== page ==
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 Internationalizing Yuan Helps China Rebalance, Moody’s Says

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lexie
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PostSubject: Internationalizing Yuan Helps China Rebalance, Moody’s Says   Wed Nov 09, 2011 8:02 am

November 8, 2011

Internationalizing Yuan Helps China Rebalance, Moody’s Says

Internationalization of the yuan can help deepen China’s financial and capital markets and aid rebalancing of the nation’s economy over the medium term, said Thomas Byrne, a senior vice president for sovereign risk at Moody’s Investors Service.

"It’s a long process" for the currency to be made more usable overseas, Byrne said at a conference in Beijing today. "China’s approach to gradually liberalize its capital market is probably a healthy approach."

China, which holds the world’s biggest foreign-exchange reserves, has boosted the use of the yuan overseas since the 2008 financial crisis to help reduce exchange-rate risks and develop an alternative to the U.S. dollar as a reserve currency. The government allowed Hong Kong to establish an offshore yuan market and has expanded trade settlement agreements and currency swaps with Asian nations to create more channels for the yuan to circulate outside the mainland.


A more market-based exchange rate and liberalization of interest rates would also contribute to addressing imbalanced growth, Byrne said. China’s government has pledged to lessen its dependence on investment and exports and increase the role of consumption in the economy.

Greater Yuan Role

President Nicolas Sarkozy has been trying to coax China into accepting a greater role for its currency during France’s chairmanship of the Group of 20 nations that ends this month. The discussions are part of efforts to limit global economic imbalances and avoid another financial crisis.

Sarkozy wants the yuan included in the International Monetary Fund’s Special Drawing Rights system. The SDR is a unit of account derived from the value of the dollar, yen, pound and euro used in IMF lending and currency reserves.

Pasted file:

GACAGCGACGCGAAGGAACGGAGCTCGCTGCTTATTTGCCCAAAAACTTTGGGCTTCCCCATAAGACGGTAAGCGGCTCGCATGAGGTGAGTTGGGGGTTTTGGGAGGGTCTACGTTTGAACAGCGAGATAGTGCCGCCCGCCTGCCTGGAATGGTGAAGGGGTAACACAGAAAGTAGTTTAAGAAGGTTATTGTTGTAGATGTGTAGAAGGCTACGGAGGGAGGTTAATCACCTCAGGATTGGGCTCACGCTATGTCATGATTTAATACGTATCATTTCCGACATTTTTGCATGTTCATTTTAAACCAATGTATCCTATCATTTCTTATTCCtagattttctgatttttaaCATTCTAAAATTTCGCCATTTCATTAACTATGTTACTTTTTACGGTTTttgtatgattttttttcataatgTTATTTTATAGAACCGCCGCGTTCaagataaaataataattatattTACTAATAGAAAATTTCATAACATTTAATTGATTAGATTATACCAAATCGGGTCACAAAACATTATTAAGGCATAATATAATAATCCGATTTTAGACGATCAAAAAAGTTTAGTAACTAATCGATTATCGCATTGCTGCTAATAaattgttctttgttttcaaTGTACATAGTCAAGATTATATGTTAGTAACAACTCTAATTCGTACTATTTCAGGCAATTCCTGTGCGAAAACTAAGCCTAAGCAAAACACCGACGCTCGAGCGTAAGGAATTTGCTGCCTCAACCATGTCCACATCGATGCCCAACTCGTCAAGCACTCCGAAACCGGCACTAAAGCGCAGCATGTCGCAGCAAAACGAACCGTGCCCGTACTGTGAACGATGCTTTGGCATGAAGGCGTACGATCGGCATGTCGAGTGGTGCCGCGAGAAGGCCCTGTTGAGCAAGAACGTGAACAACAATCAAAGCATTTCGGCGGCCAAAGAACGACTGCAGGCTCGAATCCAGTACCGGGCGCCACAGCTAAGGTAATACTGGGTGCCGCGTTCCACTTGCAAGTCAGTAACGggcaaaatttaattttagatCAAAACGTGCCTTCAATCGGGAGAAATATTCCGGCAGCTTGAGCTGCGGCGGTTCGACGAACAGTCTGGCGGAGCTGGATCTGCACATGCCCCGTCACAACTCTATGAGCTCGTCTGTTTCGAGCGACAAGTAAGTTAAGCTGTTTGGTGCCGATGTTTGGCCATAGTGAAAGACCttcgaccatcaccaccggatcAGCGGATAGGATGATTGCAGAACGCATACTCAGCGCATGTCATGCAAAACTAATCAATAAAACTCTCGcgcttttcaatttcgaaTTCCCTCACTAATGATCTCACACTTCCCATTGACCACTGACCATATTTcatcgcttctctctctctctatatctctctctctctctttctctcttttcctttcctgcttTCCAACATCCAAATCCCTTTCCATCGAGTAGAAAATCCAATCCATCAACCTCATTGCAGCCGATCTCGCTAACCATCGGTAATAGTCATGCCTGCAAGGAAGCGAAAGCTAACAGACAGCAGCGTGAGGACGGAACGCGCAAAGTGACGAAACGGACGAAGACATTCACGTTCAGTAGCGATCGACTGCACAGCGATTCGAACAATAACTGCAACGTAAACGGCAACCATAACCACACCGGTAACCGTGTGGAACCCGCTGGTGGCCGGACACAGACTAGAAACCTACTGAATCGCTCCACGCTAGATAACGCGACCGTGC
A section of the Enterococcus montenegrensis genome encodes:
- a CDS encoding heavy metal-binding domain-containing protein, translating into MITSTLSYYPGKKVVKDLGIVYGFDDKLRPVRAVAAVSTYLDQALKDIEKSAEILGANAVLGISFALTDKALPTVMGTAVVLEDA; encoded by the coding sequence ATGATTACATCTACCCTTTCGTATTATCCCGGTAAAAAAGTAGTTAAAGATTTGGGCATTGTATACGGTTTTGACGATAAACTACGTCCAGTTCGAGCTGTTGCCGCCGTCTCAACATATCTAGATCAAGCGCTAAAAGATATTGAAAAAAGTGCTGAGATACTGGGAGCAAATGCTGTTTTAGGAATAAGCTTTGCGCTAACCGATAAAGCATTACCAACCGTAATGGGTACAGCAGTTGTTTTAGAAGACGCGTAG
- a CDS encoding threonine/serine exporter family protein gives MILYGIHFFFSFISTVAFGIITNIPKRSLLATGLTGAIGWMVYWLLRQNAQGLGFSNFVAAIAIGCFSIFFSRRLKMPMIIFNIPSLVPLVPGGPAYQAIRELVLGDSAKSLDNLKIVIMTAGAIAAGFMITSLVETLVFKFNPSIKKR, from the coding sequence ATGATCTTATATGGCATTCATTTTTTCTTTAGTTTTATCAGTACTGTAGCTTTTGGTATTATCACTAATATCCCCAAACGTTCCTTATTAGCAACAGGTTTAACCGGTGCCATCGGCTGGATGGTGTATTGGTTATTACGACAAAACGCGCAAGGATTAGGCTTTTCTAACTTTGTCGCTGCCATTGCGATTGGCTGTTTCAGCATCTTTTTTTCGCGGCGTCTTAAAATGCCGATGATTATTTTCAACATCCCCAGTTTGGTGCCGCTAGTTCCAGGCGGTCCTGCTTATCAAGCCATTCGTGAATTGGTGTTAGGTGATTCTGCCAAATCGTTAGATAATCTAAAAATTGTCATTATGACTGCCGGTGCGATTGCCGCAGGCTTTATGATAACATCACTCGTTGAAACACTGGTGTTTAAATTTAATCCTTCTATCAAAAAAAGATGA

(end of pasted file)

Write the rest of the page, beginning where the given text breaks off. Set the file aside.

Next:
Jim O’Neill, chairman of Goldman Sachs Asset Management, said the lack of a clear announcement of a date for the yuan’s participation in the currency basket in the communiqué after the G-20 summit in Cannes last week may reflect “some divisions amongst key participants.”

Setting a specific target date for the yuan’s inclusion “would have implied an acknowledgment of a clear path toward effective convertibility of the yuan into a major currency,” O’Neill wrote in a Nov. 7 report. “This would have had profound consequences for Chinese capital markets and investors.”

The G-20 statement instead stated that further analysis would be undertaken with the possibility that the SDR basket would be redefined in 2015 or possibly before, O’Neill said.

O’Neill’s Hunch

“It would be my hunch that France would have been pushing for a definitive date, China would be OK with that, but not with a public commitment to a precise date for convertibility and the U.S. would not support any statement without such a plan,” O’Neill wrote.

Premier Wen Jiabao last month reiterated the government’s commitment to gradually push ahead with convertibility of the yuan and internationalization of the currency. Neither Wen nor other policy makers including People’s Bank of China Governor Zhou Xiaochuan have publicly given a timetable.

The yuan is now only convertible on the current account for trade purposes. The government still controls transactions on the capital account for investment purposes.



http://www.businessweek.com/news/2011-11-08/internationalizing-yuan-helps-china-rebalance-moody-s-says.html



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